Once limited mainly to the tropics, chancroid, also called soft chancre or soft sore, is becoming more common in North America. Caused by the Haemophilus ducreyi bacterium, chancroid is characterized by painful, persistent ulcers on the genitals and enlarged lymph nodes in the groin.
Three to 7 days after infection, small blisters form on the genitals and around the anus. These quickly rupture to form shallow ulcers, which may enlarge and join together. At the same time, the lymph nodes in the groin may become tender, enlarged, and matted together, forming a shiny, red-surfaced abscess. Pus is discharged when the skin of the abscess breaks down. Left untreated, the abscess may leave deep scars.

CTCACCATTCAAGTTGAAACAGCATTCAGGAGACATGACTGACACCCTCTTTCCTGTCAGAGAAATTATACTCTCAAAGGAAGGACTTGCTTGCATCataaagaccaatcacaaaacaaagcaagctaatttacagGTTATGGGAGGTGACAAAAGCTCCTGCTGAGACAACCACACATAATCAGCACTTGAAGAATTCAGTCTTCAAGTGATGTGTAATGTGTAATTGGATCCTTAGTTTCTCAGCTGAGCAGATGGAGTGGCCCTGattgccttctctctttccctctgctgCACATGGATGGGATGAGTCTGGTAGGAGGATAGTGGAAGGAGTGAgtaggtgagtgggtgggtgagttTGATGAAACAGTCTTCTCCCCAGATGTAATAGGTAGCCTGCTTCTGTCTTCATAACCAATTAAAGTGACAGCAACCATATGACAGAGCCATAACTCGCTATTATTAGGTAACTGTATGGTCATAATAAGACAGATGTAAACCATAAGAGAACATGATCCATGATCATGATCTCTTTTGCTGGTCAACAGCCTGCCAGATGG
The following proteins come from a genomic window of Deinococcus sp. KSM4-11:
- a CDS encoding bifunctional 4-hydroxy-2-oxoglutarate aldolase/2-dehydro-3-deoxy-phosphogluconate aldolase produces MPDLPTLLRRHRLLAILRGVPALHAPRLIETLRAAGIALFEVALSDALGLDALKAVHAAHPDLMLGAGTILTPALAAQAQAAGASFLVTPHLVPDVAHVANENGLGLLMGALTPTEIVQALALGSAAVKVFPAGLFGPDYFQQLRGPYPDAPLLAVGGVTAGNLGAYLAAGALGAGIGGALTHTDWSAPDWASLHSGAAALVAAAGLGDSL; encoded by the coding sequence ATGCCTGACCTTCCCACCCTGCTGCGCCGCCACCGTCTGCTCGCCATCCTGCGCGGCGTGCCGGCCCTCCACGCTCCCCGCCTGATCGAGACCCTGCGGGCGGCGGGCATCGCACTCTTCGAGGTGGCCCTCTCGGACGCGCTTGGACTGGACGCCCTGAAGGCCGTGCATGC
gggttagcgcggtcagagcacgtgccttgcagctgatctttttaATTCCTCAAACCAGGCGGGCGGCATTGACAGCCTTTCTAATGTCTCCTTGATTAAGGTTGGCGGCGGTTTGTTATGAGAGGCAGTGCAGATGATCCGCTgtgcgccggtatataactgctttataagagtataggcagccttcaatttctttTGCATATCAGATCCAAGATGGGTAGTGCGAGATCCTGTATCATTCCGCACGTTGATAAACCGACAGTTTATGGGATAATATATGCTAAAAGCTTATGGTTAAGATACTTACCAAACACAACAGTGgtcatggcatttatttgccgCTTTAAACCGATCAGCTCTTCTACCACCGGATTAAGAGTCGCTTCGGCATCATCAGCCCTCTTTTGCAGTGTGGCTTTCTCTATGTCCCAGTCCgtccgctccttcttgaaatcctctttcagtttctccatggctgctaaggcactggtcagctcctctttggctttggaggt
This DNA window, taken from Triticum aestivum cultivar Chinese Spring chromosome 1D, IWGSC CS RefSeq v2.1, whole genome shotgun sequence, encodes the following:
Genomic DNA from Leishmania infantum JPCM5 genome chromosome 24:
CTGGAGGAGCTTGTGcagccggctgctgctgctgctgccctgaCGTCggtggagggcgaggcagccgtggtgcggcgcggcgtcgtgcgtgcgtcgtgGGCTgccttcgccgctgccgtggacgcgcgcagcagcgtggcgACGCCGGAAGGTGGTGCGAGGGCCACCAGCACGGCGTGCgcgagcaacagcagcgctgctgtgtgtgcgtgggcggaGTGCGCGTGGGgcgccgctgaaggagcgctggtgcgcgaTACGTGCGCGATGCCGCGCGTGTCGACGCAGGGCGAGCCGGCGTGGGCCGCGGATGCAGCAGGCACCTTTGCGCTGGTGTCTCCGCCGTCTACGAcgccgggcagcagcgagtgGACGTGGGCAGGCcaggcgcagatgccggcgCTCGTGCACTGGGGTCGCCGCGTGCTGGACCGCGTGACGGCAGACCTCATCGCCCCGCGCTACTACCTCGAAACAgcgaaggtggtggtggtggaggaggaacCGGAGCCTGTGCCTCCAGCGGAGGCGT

The sores are the basis of the diagnosis of chancroid, but this may need to be confirmed by examining a sample of the pus under a microscope. The problem is that the chancroid does not always look like its textbook description and may be mistaken for an ulcer caused by syphilis or genital herpes. Chancroid, syphilis, and genital herpes are the most common causes of sexually transmitted skin lesions.
As with other bacterial STDs, antibiotics are the treatment of choice but, in this case, the drug must be injected every 6 hours for at least 7 days. It is sometimes necessary to remove pus from an abscess with a syringe. For at least 3 months after that, the person must be monitored by a doctor to make sure the infection is cured. It is important to find and examine the person's sexual partners so they can be treated if necessary.
A person with a chancroid ulcer who is exposed to HIV (human immunodeficiency virus) is more likely to become infected.
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